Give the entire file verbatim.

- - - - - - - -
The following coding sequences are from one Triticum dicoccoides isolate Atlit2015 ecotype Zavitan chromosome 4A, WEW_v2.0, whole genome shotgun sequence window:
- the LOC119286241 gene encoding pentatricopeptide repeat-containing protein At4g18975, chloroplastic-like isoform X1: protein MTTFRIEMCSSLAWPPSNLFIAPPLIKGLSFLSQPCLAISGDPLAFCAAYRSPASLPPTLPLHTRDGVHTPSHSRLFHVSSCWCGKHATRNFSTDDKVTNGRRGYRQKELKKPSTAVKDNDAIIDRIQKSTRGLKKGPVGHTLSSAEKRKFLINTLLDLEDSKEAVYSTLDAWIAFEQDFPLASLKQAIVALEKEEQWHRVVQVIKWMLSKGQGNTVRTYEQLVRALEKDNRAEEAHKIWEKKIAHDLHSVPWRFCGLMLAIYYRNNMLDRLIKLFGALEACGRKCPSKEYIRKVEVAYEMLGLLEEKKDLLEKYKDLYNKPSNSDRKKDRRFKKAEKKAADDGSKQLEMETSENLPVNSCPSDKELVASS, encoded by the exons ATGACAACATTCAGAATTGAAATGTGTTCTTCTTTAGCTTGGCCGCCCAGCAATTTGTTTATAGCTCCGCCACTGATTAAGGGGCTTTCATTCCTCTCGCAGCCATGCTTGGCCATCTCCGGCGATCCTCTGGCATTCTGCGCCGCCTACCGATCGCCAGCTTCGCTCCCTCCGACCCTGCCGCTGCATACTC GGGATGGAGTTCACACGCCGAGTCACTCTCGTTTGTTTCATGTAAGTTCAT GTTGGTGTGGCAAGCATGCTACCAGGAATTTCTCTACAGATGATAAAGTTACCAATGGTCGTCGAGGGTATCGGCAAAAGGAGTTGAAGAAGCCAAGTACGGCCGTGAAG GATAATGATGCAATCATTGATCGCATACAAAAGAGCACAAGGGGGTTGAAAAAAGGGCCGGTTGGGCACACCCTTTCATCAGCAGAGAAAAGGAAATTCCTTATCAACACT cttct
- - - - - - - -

The following coding sequences are from one Triticum dicoccoides isolate Atlit2015 ecotype Zavitan chromosome 4A, WEW_v2.0, whole genome shotgun sequence window:
- the LOC119286241 gene encoding pentatricopeptide repeat-containing protein At4g18975, chloroplastic-like isoform X1: protein MTTFRIEMCSSLAWPPSNLFIAPPLIKGLSFLSQPCLAISGDPLAFCAAYRSPASLPPTLPLHTRDGVHTPSHSRLFHVSSCWCGKHATRNFSTDDKVTNGRRGYRQKELKKPSTAVKDNDAIIDRIQKSTRGLKKGPVGHTLSSAEKRKFLINTLLDLEDSKEAVYSTLDAWIAFEQDFPLASLKQAIVALEKEEQWHRVVQVIKWMLSKGQGNTVRTYEQLVRALEKDNRAEEAHKIWEKKIAHDLHSVPWRFCGLMLAIYYRNNMLDRLIKLFGALEACGRKCPSKEYIRKVEVAYEMLGLLEEKKDLLEKYKDLYNKPSNSDRKKDRRFKKAEKKAADDGSKQLEMETSENLPVNSCPSDKELVASS, encoded by the exons ATGACAACATTCAGAATTGAAATGTGTTCTTCTTTAGCTTGGCCGCCCAGCAATTTGTTTATAGCTCCGCCACTGATTAAGGGGCTTTCATTCCTCTCGCAGCCATGCTTGGCCATCTCCGGCGATCCTCTGGCATTCTGCGCCGCCTACCGATCGCCAGCTTCGCTCCCTCCGACCCTGCCGCTGCATACTC GGGATGGAGTTCACACGCCGAGTCACTCTCGTTTGTTTCATGTAAGTTCAT GTTGGTGTGGCAAGCATGCTACCAGGAATTTCTCTACAGATGATAAAGTTACCAATGGTCGTCGAGGGTATCGGCAAAAGGAGTTGAAGAAGCCAAGTACGGCCGTGAAG GATAATGATGCAATCATTGATCGCATACAAAAGAGCACAAGGGGGTTGAAAAAAGGGCCGGTTGGGCACACCCTTTCATCAGCAGAGAAAAGGAAATTCCTTATCAACACT cttct